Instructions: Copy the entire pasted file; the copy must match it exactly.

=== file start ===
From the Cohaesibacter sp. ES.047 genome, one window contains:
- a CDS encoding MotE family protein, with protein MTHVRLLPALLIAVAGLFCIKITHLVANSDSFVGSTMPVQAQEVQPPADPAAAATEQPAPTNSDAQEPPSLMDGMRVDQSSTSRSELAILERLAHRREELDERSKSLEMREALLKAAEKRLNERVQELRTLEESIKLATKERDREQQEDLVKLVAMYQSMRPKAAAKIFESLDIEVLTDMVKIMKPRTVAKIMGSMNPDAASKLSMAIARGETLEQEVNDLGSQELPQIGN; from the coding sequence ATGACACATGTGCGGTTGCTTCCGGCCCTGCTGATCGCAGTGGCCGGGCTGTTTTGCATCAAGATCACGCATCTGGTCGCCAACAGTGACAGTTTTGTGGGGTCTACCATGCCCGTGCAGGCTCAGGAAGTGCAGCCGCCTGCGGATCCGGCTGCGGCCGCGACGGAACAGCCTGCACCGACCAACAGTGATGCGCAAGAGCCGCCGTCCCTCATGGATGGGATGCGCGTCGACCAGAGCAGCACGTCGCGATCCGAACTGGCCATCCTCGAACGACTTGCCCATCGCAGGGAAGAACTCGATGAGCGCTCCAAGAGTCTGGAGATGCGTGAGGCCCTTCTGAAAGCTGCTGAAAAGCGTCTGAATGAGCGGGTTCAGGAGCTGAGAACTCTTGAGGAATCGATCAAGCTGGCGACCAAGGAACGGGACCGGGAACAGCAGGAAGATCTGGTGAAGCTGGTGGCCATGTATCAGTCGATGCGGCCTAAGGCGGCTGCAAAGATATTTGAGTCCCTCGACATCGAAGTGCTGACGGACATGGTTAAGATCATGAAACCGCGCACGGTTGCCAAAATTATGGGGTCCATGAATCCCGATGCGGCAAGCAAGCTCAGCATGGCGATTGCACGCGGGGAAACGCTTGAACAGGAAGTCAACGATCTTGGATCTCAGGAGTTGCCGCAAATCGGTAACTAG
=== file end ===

From the Cohaesibacter sp. ES.047 genome, one window contains:
- a CDS encoding MotE family protein, with protein MTHVRLLPALLIAVAGLFCIKITHLVANSDSFVGSTMPVQAQEVQPPADPAAAATEQPAPTNSDAQEPPSLMDGMRVDQSSTSRSELAILERLAHRREELDERSKSLEMREALLKAAEKRLNERVQELRTLEESIKLATKERDREQQEDLVKLVAMYQSMRPKAAAKIFESLDIEVLTDMVKIMKPRTVAKIMGSMNPDAASKLSMAIARGETLEQEVNDLGSQELPQIGN; from the coding sequence ATGACACATGTGCGGTTGCTTCCGGCCCTGCTGATCGCAGTGGCCGGGCTGTTTTGCATCAAGATCACGCATCTGGTCGCCAACAGTGACAGTTTTGTGGGGTCTACCATGCCCGTGCAGGCTCAGGAAGTGCAGCCGCCTGCGGATCCGGCTGCGGCCGCGACGGAACAGCCTGCACCGACCAACAGTGATGCGCAAGAGCCGCCGTCCCTCATGGATGGGATGCGCGTCGACCAGAGCAGCACGTCGCGATCCGAACTGGCCATCCTCGAACGACTTGCCCATCGCAGGGAAGAACTCGATGAGCGCTCCAAGAGTCTGGAGATGCGTGAGGCCCTTCTGAAAGCTGCTGAAAAGCGTCTGAATGAGCGGGTTCAGGAGCTGAGAACTCTTGAGGAATCGATCAAGCTGGCGACCAAGGAACGGGACCGGGAACAGCAGGAAGATCTGGTGAAGCTGGTGGCCATGTATCAGTCGATGCGGCCTAAGGCGGCTGCAAAGATATTTGAGTCCCTCGACATCGAAGTGCTGACGGACATGGTTAAGATCATGAAACCGCGCACGGTTGCCAAAATTATGGGGTCCATGAATCCCGATGCGGCAAGCAAGCTCAGCATGGCGATTGCACGCGGGGAAACGCTTGAACAGGAAGTCAACGATCTTGGATCTCAGGAGTTGCCGCAAATCGGTAACTAG